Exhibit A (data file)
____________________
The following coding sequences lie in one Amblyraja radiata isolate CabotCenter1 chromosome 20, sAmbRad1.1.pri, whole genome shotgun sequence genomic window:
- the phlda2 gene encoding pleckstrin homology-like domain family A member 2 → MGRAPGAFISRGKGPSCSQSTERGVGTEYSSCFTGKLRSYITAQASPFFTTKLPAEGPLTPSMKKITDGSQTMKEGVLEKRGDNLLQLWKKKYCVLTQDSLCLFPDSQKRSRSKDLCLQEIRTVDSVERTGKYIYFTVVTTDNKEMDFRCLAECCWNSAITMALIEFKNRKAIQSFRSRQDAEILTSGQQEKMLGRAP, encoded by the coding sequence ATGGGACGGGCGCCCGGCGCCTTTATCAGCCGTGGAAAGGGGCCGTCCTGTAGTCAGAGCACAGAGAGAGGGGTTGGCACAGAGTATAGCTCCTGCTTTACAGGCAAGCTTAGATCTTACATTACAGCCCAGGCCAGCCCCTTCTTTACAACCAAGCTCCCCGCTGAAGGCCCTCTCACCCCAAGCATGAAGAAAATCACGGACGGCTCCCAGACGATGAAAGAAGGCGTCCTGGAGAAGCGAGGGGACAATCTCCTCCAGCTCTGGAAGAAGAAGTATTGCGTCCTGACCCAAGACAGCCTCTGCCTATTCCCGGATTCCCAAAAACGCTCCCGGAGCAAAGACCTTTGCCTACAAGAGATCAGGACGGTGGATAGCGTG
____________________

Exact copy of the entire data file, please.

The following coding sequences lie in one Amblyraja radiata isolate CabotCenter1 chromosome 20, sAmbRad1.1.pri, whole genome shotgun sequence genomic window:
- the phlda2 gene encoding pleckstrin homology-like domain family A member 2 → MGRAPGAFISRGKGPSCSQSTERGVGTEYSSCFTGKLRSYITAQASPFFTTKLPAEGPLTPSMKKITDGSQTMKEGVLEKRGDNLLQLWKKKYCVLTQDSLCLFPDSQKRSRSKDLCLQEIRTVDSVERTGKYIYFTVVTTDNKEMDFRCLAECCWNSAITMALIEFKNRKAIQSFRSRQDAEILTSGQQEKMLGRAP, encoded by the coding sequence ATGGGACGGGCGCCCGGCGCCTTTATCAGCCGTGGAAAGGGGCCGTCCTGTAGTCAGAGCACAGAGAGAGGGGTTGGCACAGAGTATAGCTCCTGCTTTACAGGCAAGCTTAGATCTTACATTACAGCCCAGGCCAGCCCCTTCTTTACAACCAAGCTCCCCGCTGAAGGCCCTCTCACCCCAAGCATGAAGAAAATCACGGACGGCTCCCAGACGATGAAAGAAGGCGTCCTGGAGAAGCGAGGGGACAATCTCCTCCAGCTCTGGAAGAAGAAGTATTGCGTCCTGACCCAAGACAGCCTCTGCCTATTCCCGGATTCCCAAAAACGCTCCCGGAGCAAAGACCTTTGCCTACAAGAGATCAGGACGGTGGATAGCGTG